Image from page 337 of "Reports of explorations and surveys, to ascertain the most practicable and economical route for a railroad from the Mississippi River to the Pacific Ocean" (1855)
Contributing Library: San Francisco Public Library
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of an Anglo-American woman. As a type ofthese dwellings can he found everywhere within our new settlements upon the frontier, nodrawing is deemed necessary to give an idea of their appearance. In the Itinerary may hefound a description of some that were visited. Beaverstown consists of a range of log houses, huilt hy troops, at old Camp Arbuckle, for tem-porary quarters. When deserted hy the soldiers, a band of Delawares took possession ; althoughthe structures are inferior to those erected hy the Choctaws and Shawnees in their respectiveArillages. Plate 4 represents a Kaiowa camp in the valley of the Canadian. The tents are formedwith light poles twelve feet in length, interlaced and tied near the top, and thence spreading soas to intersect the ground in a circle. Over these are spread coverings made of nicely dressedbuffalo hides, the hair side being turned inward, and the exterior fancifully painted. The topmay be opened to give egress to smoke, or closed to exclude rain. Ilate 4-.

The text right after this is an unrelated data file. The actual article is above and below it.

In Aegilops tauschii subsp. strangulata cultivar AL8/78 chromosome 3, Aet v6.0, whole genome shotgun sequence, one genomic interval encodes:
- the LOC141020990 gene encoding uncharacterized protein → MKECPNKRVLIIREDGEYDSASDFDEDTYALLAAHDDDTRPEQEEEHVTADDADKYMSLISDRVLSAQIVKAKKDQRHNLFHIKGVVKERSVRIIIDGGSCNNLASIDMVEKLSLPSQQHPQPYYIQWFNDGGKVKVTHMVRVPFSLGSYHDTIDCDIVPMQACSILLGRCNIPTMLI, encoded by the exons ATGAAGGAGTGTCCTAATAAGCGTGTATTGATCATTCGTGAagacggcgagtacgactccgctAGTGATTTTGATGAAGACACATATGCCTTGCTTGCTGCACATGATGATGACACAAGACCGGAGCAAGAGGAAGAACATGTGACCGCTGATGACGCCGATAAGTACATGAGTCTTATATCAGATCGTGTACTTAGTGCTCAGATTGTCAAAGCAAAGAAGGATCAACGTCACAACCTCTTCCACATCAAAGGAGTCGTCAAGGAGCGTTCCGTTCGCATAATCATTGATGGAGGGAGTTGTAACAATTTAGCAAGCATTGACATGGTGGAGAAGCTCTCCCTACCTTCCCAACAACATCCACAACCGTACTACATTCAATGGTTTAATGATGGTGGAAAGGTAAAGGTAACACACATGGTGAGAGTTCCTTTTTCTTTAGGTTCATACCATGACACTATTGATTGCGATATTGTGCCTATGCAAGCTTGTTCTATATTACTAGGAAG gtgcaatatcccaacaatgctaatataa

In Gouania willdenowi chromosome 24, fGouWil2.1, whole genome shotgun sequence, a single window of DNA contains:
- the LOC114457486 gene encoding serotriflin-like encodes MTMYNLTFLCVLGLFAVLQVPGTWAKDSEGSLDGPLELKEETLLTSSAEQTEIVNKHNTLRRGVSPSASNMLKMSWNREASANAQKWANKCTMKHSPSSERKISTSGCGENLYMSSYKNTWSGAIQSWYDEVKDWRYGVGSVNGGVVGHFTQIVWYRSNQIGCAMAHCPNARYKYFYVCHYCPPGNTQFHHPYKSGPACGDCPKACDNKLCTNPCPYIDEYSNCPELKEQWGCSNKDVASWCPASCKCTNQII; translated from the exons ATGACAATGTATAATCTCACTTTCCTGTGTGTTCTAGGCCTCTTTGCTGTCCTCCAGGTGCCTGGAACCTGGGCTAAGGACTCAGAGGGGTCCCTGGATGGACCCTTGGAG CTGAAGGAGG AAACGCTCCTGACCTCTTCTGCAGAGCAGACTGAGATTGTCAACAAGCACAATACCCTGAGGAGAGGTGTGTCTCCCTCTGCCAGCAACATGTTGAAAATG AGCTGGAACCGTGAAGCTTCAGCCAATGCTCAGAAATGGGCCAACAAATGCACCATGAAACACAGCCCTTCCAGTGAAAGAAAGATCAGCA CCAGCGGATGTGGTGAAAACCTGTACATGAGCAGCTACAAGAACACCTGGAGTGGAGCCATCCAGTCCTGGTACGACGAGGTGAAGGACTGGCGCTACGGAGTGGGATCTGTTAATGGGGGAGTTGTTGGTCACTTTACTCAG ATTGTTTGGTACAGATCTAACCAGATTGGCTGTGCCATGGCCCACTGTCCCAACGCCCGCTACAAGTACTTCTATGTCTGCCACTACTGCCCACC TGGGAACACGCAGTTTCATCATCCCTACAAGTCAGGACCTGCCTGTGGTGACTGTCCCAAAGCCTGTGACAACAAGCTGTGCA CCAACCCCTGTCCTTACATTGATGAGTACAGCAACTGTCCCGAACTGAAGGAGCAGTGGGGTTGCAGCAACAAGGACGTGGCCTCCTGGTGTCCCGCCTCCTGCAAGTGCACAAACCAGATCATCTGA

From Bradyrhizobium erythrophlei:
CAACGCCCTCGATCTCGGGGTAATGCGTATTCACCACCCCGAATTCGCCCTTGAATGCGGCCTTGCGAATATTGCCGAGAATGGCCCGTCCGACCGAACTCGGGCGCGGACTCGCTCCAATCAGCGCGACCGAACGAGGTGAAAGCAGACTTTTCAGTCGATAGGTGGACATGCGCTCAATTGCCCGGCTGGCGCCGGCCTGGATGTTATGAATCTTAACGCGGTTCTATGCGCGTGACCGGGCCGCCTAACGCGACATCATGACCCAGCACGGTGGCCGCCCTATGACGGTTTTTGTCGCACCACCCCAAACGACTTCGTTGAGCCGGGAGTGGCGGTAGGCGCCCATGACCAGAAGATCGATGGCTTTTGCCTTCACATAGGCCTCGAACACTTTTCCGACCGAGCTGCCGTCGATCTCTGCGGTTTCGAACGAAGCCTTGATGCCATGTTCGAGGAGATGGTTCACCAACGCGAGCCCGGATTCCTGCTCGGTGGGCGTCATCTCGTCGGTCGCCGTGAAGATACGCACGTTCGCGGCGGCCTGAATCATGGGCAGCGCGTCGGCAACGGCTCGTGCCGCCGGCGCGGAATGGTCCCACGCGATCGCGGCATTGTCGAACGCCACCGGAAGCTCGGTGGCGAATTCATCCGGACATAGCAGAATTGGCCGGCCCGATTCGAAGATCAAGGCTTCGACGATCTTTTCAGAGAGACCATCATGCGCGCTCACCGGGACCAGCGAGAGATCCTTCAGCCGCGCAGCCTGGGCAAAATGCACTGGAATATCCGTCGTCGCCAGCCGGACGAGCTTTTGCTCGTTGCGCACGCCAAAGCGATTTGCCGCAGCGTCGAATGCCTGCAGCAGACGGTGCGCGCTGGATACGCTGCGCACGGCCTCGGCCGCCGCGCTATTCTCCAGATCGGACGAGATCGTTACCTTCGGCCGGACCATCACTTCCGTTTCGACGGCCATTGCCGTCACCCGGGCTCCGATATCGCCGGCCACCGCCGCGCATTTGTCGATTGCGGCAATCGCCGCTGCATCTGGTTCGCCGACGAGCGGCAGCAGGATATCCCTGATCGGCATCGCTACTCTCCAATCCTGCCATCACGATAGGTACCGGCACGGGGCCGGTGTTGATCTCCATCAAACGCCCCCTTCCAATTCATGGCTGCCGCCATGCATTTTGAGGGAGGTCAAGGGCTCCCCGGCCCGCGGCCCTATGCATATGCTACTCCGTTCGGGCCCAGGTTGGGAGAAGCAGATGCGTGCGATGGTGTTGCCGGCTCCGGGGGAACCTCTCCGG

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Kaiowa camp. Plate 5 shows their method of packing the tents in changing the position of camp. Thepoles are fastened to the sides of a horse, and allowed to drag upon the ground. Comanchesare said to make use of similar tents, except when hunting or at war. The camp which we NOMADIC INDIANS.—PUEBLEROS. 21 saw upon Shady creek was composed of artificial bowers, formed with bent saplings and leafy-twigs. There were hundreds of them of the same construction, evidently intended for merelytemporary use. Plate 5.
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